Prince Harry has acknowledged killing 25 people in Afghanistan during his time as an Apache helicopter pilot, according to the United Kingdom’s media, quoting a soon-to-be-published autobiography.
Harry, the duke of Sussex, served in Afghanistan first as a forward air controller in air raids from 2007-2008, then flying the attack helicopter between 2012-2013.
vealed that he undertook six missions as a pilot that led to him “taking human lives”, the Daily Telegraph reported.
Harry said he was neither proud nor ashamed of doing so. He also described eliminating the targets as like removing “chess pieces” from a board.
“My number is 25. It’s not a number that fills me with satisfaction, but nor does it embarrass me,” he wrote.
Video cameras mounted on the nose of his Apache helicopter enabled him to assess his missions – and determine with certainty how many he had killed.
The prince explained his justification for his actions because of the 9/11 attacks in the United States and meeting families of the victims.
He said those responsible and their sympathisers were “enemies of humanity” and fighting them was an act of vengeance for a crime against humanity.
The US-led foreign forces withdrew from Afghanistan in August 2021 after 20 years of military occupation that left tens of thousands of people dead, mostly civilians.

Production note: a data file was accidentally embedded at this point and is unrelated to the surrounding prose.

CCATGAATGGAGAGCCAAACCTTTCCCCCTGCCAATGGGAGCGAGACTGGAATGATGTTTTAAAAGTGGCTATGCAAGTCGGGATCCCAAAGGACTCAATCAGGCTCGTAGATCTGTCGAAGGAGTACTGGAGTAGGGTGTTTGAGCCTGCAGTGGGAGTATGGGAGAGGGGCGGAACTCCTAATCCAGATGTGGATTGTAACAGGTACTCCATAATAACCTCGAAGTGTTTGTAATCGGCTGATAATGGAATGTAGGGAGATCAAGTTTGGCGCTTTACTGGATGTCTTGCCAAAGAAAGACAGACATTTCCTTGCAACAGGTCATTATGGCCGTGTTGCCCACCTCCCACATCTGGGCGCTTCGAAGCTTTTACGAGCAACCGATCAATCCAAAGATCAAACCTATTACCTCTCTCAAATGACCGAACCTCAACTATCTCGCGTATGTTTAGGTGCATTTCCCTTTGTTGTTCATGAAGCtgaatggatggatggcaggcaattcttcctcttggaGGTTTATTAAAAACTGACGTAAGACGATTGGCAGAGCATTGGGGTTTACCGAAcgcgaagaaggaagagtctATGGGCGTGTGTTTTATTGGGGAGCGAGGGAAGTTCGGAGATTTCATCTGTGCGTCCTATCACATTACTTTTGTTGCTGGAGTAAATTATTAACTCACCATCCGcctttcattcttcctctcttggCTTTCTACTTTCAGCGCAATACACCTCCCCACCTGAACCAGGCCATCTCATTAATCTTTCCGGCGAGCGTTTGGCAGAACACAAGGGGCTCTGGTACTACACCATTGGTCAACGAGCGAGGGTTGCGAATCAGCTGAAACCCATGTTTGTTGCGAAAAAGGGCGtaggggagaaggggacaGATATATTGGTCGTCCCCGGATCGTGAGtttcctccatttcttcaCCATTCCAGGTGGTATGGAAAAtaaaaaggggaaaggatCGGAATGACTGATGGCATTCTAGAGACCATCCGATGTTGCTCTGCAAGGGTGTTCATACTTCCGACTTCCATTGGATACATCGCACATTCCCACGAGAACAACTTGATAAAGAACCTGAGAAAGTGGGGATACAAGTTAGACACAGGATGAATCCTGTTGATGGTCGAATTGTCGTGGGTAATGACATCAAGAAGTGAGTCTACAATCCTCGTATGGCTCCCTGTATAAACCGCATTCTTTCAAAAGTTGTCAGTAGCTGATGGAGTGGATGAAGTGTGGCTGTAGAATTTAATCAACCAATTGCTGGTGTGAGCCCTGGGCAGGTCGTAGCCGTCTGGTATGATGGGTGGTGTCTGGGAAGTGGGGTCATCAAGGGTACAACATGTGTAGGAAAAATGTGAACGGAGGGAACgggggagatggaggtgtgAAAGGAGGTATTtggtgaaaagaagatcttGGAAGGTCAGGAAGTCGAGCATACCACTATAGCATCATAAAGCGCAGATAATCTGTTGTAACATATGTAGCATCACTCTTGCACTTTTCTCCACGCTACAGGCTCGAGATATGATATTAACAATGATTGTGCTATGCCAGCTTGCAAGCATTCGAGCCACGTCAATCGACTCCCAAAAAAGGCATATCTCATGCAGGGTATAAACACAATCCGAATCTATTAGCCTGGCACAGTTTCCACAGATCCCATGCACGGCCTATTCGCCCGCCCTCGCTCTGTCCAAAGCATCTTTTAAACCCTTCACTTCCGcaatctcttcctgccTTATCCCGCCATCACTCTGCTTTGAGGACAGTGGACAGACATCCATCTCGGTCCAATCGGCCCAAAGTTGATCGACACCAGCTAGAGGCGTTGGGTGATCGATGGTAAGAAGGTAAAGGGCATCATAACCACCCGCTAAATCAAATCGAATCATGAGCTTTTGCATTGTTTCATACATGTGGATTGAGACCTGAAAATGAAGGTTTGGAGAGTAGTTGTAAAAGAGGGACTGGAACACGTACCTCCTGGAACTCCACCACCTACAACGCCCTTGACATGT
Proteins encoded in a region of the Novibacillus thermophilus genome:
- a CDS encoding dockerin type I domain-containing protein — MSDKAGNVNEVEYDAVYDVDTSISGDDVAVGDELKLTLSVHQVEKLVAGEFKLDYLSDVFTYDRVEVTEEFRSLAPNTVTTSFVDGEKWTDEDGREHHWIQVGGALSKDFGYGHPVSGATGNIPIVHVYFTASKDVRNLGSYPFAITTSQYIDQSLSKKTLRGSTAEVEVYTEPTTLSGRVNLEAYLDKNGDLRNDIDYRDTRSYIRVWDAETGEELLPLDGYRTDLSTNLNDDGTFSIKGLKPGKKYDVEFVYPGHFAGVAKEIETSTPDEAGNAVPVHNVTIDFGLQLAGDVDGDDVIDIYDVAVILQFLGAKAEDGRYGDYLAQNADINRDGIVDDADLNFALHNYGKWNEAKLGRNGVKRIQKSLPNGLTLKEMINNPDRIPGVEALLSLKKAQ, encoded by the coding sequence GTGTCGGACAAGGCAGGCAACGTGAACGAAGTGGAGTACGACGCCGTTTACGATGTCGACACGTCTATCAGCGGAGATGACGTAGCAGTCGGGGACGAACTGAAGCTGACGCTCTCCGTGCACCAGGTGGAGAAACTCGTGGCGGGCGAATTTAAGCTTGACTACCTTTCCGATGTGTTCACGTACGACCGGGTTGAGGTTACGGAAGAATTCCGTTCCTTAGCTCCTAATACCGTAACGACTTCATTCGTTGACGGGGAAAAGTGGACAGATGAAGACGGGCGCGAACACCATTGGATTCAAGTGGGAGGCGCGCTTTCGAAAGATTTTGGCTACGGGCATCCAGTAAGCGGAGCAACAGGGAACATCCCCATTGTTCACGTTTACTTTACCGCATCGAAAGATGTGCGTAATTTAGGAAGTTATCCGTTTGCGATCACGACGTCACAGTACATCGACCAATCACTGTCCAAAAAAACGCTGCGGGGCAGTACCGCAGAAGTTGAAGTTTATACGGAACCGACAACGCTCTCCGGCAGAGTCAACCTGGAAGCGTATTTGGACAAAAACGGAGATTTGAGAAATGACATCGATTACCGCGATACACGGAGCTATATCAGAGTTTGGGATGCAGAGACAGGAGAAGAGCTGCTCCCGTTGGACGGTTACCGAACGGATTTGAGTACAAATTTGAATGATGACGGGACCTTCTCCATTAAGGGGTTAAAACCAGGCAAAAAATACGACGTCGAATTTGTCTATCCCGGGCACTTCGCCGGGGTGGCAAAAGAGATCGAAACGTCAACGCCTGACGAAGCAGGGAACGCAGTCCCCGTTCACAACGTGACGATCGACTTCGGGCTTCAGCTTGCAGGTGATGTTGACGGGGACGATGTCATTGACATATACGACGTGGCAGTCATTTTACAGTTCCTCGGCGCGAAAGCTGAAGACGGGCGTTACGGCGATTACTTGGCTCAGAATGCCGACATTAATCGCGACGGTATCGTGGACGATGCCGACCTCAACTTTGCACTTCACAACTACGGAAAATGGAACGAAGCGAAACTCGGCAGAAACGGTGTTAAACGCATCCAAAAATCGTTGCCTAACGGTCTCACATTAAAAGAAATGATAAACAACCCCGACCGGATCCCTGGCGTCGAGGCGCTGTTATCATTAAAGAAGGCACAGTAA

In the already controversial book to be published on January 10, Harry talked for the first time about the number of Taliban fighters he killed during his service.
The prince has also claimed his elder brother and heir to the throne, Prince William, knocked him to the floor during a 2019 argument about Harry’s wife Meghan, according to the Guardian, which obtained a copy of Harry’s memoir.
Harry also disclosed that the brothers, the sons of King Charles, had begged their father not to marry his second wife Camilla, now queen consort, and that he had taken cocaine as a teenager.
He served in the British Army for 10 years, rising to the rank of captain, and has described his time in the military as his formative years.
There have been security concerns because of Harry’s military service, which are likely to increase after he revealed the number of people he has killed during that time.
The Telegraph quoted extracts from the Spanish version of the autobiography it obtained after the book was mistakenly put on sale in bookshops on Thursday before being withdrawn.